Assange: Is the modern day US empire capable of mercy?

Sep 22, 2023
Man lurking behind the American flag. vector illustration.

‘I have always found that mercy bears richer fruits than strict justice’ ~ Abraham Lincoln

The UK High Court decision in the Assange case may be just over a week away. The delegation of Australian politicians currently in Washington DC have reportedly been granted audience with Republicans Rand Paul, Thomas Massie, & Vivek Ganapathy Ramaswamy and with Democrats Jim McGovern, Ro Khanna and Ilhan Omar, as well as representatives from the Department of Justice & State Department, so is there room for optimism?

To look at it another way, is the modern day US empire capable of showing mercy?

Like the empire’s emissary, in July Secretary of State Blinken stood on Australian soil, in front of Australian media, flanked by the Australian Foreign Affairs and Defence Ministers and more or less said: We hear what you say about Assange, but fuck off. His statement went unexplained, unquestioned and unchallenged.

Like all empires, the US aims to oppose and repress by any means any opposition by any person from any place at any time. Assange is a particularly important target because of his conspicuous publications of wrongdoing by the United States. When the truth came out they were, for a time, internationally humiliated.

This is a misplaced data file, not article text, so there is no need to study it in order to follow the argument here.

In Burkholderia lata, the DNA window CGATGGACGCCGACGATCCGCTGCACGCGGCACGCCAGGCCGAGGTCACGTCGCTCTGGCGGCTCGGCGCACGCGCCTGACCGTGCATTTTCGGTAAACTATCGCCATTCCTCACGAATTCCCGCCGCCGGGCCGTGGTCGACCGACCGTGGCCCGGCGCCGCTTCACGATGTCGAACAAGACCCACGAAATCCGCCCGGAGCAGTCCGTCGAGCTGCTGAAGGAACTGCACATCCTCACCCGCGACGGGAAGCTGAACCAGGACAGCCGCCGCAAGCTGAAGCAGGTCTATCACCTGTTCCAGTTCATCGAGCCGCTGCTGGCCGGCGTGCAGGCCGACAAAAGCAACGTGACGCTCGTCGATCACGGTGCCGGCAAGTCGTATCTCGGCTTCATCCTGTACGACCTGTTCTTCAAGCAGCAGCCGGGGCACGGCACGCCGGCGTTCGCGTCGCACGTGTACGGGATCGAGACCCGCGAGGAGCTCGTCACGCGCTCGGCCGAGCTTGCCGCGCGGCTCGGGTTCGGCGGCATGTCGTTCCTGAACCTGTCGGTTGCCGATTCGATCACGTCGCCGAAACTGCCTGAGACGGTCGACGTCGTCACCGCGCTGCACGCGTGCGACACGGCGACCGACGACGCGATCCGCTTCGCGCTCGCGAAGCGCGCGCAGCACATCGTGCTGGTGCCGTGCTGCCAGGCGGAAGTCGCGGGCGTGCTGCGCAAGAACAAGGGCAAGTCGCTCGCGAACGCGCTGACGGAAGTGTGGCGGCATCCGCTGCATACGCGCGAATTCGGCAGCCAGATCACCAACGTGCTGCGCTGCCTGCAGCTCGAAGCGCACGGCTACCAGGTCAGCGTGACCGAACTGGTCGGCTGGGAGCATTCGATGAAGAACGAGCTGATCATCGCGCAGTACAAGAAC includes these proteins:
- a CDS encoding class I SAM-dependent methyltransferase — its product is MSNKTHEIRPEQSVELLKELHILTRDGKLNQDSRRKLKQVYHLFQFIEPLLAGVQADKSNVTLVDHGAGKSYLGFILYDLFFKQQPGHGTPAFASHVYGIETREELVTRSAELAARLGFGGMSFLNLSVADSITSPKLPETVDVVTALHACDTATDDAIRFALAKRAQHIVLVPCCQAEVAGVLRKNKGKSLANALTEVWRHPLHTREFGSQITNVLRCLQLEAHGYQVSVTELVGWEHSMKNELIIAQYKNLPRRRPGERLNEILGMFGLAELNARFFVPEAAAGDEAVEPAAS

Although it is chilling for free speech the world over that the United States asserts extraterritorial reach over a non-citizen non-resident publisher and journalist, it is even more concerning that it unashamedly maintains its position on Assange when his government and most of his fellow Australians call for his freedom and are ignored or rebuffed.

Equally concerning is our government’s passive acceptance of this public proof of the disrespect in which the US powers hold us, even as an allegedly important ally. It entirely confirms our status as a vassal state.

The inability of the United States to be moved by appeals from the global community in the Assange case is indicative of the level of paranoia that exists in the inner sanctum about Assange as a free man representing an ongoing threat to them. But why is an independent journalist, who has only ever published the truth, an ongoing threat?

It can only mean that the United States Government and its accomplices continue to engage in the kind of conduct exposed by Assange and are doing all they can to obviate any further exposures of their wrongdoings.

How does it end for Assange? A public execution of sorts? Mercy unexpectedly emerging in the corridors of the White House? The United States putting aside hubris for humility and acknowledging that Assange has “done his time”? All most unlikely.

We seem to be heading towards a drawn out show trial, the inevitable salutary conviction, and – if he survives – release of a broken man in 10 years time. Only time will tell.

For an Australian government, however, consequences certainly will flow when people realise what more could and should have been done.

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